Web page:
"I applied for an MSc. in Geography working in the Climate Research Lab - this is where I fell in love with climate modelling. I am now pursuing my third degree in the same research lab and I have no regrets!"

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Rachel Chimuka

January 18, 2024

Geography doctoral student in the Faculty of Environment

Tell us a little about yourself, including what inspires you to learn and continue in your chosen field

I am an international student from Zimbabwe in the third year of my PhD. in Geography. I came to Canada to pursue an undergraduate degree in Environmental Science. Although I enjoyed my undergraduate journey, I always felt like I did not fit in with others in my program. I am not an outdoor person, so I often struggled during field trips, whilst my peers were delighted that they did not have to spend all their time indoors! So, after reflecting on my undergraduate experience, and equipped with a deep fascination and sense of responsibility for our Earth, I applied for an MSc. in Geography working in the Climate Research Lab - this is where I fell in love with climate modelling. I am now pursuing my third degree in the same research lab and I have no regrets!

Why did you choose to come to SFU?

My supervisor played a major role in my decision to continue at SFU. Her vast experience in the field of climate science and her detail-oriented yet motivating approach to supervision and mentorship made me stay. I also value the high quality of academic literature that comes out of her research lab, and appreciate the warmth and companionship of the lab members.

How would you describe your research or your program to a family member?

Atmospheric carbon dioxide (CO2) concentrations are increasing at unprecedented rates, warming our Earth and making our climate more extreme. Emissions scenarios - proposed future trajectories of CO2 concentration that are consistent with our climate targets - include the use of technologies to remove CO2 from the atmosphere and bury it deep underground. These emissions scenarios are designed assuming that if we emit 1 tonne of CO2 into the atmosphere, we can exactly offset that by removing 1 tonne of CO2, but this is likely not the case. My research, therefore, analyses how the climate system responds to equal amounts of emissions and removals of CO2, and quantifies the extent to which the land carbon responses to emissions and removals differ.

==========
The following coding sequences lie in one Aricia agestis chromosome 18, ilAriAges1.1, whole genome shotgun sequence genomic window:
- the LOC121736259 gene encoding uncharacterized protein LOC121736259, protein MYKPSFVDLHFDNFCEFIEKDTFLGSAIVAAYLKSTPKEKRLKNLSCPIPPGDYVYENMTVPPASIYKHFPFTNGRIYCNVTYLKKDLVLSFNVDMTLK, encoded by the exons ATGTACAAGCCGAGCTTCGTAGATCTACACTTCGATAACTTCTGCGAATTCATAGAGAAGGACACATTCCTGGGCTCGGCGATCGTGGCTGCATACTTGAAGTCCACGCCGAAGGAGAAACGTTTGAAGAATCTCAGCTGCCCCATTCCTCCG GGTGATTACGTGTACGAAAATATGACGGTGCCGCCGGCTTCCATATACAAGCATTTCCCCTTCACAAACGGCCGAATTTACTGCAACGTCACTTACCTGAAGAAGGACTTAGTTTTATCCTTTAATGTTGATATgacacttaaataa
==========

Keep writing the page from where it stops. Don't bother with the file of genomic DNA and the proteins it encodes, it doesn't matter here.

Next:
What three (3) keywords would you use to describe your research?

carbon cycle, carbon dioxide removal, earth system modelling

How have your courses, RA-ships, TA-ships, or non-academic school experiences contributed to your academic and/or professional development?

During my Master’s, I joined the departmental EDI Committee as a graduate representative. I designed and sent out the first EDI survey to collect information on the graduate experience and provide recommendations. Within my research lab, I suggested a reading and facilitated a discussion on improving our understanding of discrimination in climate science, and designed a follow-up discussion, in which we used design thinking to brainstorm ways to make our lab more inclusive. At the university level, I joined the SFU Field Safety Advisory Committee as a graduate representative with the goal of expanding the notion of field safety to include psychological safety, i.e., doing everything in our power to protect minority groups from discrimination during field trips. All these experiences gave me extensive experience with public speaking, facilitation, and data analysis; all key skills I use in my climate modelling degree.

Have you been the recipient of any major or donor-funded awards? If so, please tell us which ones and a little about how the awards have impacted your studies and/or research

I was awarded the NSERC Vanier Canada Graduate Scholarship, and this award has allowed to me to focus on moving forward with research and teaching, without concerns about financial hardship.


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